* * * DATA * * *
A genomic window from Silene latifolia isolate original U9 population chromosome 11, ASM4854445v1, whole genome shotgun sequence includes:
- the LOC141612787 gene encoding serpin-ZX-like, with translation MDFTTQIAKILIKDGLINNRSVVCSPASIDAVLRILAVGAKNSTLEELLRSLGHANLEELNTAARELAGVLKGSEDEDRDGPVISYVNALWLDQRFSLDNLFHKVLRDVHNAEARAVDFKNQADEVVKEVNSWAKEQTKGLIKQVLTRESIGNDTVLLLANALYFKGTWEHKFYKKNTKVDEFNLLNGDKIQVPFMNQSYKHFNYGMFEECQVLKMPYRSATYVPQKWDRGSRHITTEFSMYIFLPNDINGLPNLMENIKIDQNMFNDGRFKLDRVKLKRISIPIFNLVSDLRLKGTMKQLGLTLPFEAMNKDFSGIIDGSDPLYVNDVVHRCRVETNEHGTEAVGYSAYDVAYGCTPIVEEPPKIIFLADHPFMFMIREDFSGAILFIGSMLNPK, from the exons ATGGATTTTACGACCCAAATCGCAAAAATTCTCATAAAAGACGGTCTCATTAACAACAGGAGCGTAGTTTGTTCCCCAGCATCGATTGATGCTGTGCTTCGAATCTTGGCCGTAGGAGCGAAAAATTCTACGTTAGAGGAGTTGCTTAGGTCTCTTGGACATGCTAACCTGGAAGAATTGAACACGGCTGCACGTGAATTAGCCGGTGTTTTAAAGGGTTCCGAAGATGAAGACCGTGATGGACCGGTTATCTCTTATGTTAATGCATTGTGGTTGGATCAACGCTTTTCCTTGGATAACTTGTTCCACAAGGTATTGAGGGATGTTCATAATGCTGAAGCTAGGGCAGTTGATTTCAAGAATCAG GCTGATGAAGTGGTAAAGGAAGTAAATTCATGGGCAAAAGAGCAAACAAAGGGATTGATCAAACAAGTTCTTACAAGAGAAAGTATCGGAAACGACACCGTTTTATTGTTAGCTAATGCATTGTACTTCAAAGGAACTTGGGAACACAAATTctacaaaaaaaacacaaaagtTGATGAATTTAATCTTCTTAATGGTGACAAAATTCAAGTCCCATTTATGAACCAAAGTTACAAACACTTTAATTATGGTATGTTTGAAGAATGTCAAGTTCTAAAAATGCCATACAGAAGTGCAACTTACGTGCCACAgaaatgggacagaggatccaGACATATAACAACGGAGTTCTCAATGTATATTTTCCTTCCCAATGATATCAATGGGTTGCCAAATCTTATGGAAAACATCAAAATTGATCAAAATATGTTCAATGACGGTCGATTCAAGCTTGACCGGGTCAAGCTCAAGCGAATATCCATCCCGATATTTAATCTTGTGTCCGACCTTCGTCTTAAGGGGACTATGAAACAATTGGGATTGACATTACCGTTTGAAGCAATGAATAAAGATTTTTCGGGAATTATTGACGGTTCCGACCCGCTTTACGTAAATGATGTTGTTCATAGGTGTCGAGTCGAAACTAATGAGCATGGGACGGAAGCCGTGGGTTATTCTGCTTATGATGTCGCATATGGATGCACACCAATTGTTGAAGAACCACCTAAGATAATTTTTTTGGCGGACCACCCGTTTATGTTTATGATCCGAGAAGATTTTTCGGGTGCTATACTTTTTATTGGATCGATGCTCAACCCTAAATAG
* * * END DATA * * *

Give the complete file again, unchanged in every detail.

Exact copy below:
A genomic window from Silene latifolia isolate original U9 population chromosome 11, ASM4854445v1, whole genome shotgun sequence includes:
- the LOC141612787 gene encoding serpin-ZX-like, with translation MDFTTQIAKILIKDGLINNRSVVCSPASIDAVLRILAVGAKNSTLEELLRSLGHANLEELNTAARELAGVLKGSEDEDRDGPVISYVNALWLDQRFSLDNLFHKVLRDVHNAEARAVDFKNQADEVVKEVNSWAKEQTKGLIKQVLTRESIGNDTVLLLANALYFKGTWEHKFYKKNTKVDEFNLLNGDKIQVPFMNQSYKHFNYGMFEECQVLKMPYRSATYVPQKWDRGSRHITTEFSMYIFLPNDINGLPNLMENIKIDQNMFNDGRFKLDRVKLKRISIPIFNLVSDLRLKGTMKQLGLTLPFEAMNKDFSGIIDGSDPLYVNDVVHRCRVETNEHGTEAVGYSAYDVAYGCTPIVEEPPKIIFLADHPFMFMIREDFSGAILFIGSMLNPK, from the exons ATGGATTTTACGACCCAAATCGCAAAAATTCTCATAAAAGACGGTCTCATTAACAACAGGAGCGTAGTTTGTTCCCCAGCATCGATTGATGCTGTGCTTCGAATCTTGGCCGTAGGAGCGAAAAATTCTACGTTAGAGGAGTTGCTTAGGTCTCTTGGACATGCTAACCTGGAAGAATTGAACACGGCTGCACGTGAATTAGCCGGTGTTTTAAAGGGTTCCGAAGATGAAGACCGTGATGGACCGGTTATCTCTTATGTTAATGCATTGTGGTTGGATCAACGCTTTTCCTTGGATAACTTGTTCCACAAGGTATTGAGGGATGTTCATAATGCTGAAGCTAGGGCAGTTGATTTCAAGAATCAG GCTGATGAAGTGGTAAAGGAAGTAAATTCATGGGCAAAAGAGCAAACAAAGGGATTGATCAAACAAGTTCTTACAAGAGAAAGTATCGGAAACGACACCGTTTTATTGTTAGCTAATGCATTGTACTTCAAAGGAACTTGGGAACACAAATTctacaaaaaaaacacaaaagtTGATGAATTTAATCTTCTTAATGGTGACAAAATTCAAGTCCCATTTATGAACCAAAGTTACAAACACTTTAATTATGGTATGTTTGAAGAATGTCAAGTTCTAAAAATGCCATACAGAAGTGCAACTTACGTGCCACAgaaatgggacagaggatccaGACATATAACAACGGAGTTCTCAATGTATATTTTCCTTCCCAATGATATCAATGGGTTGCCAAATCTTATGGAAAACATCAAAATTGATCAAAATATGTTCAATGACGGTCGATTCAAGCTTGACCGGGTCAAGCTCAAGCGAATATCCATCCCGATATTTAATCTTGTGTCCGACCTTCGTCTTAAGGGGACTATGAAACAATTGGGATTGACATTACCGTTTGAAGCAATGAATAAAGATTTTTCGGGAATTATTGACGGTTCCGACCCGCTTTACGTAAATGATGTTGTTCATAGGTGTCGAGTCGAAACTAATGAGCATGGGACGGAAGCCGTGGGTTATTCTGCTTATGATGTCGCATATGGATGCACACCAATTGTTGAAGAACCACCTAAGATAATTTTTTTGGCGGACCACCCGTTTATGTTTATGATCCGAGAAGATTTTTCGGGTGCTATACTTTTTATTGGATCGATGCTCAACCCTAAATAG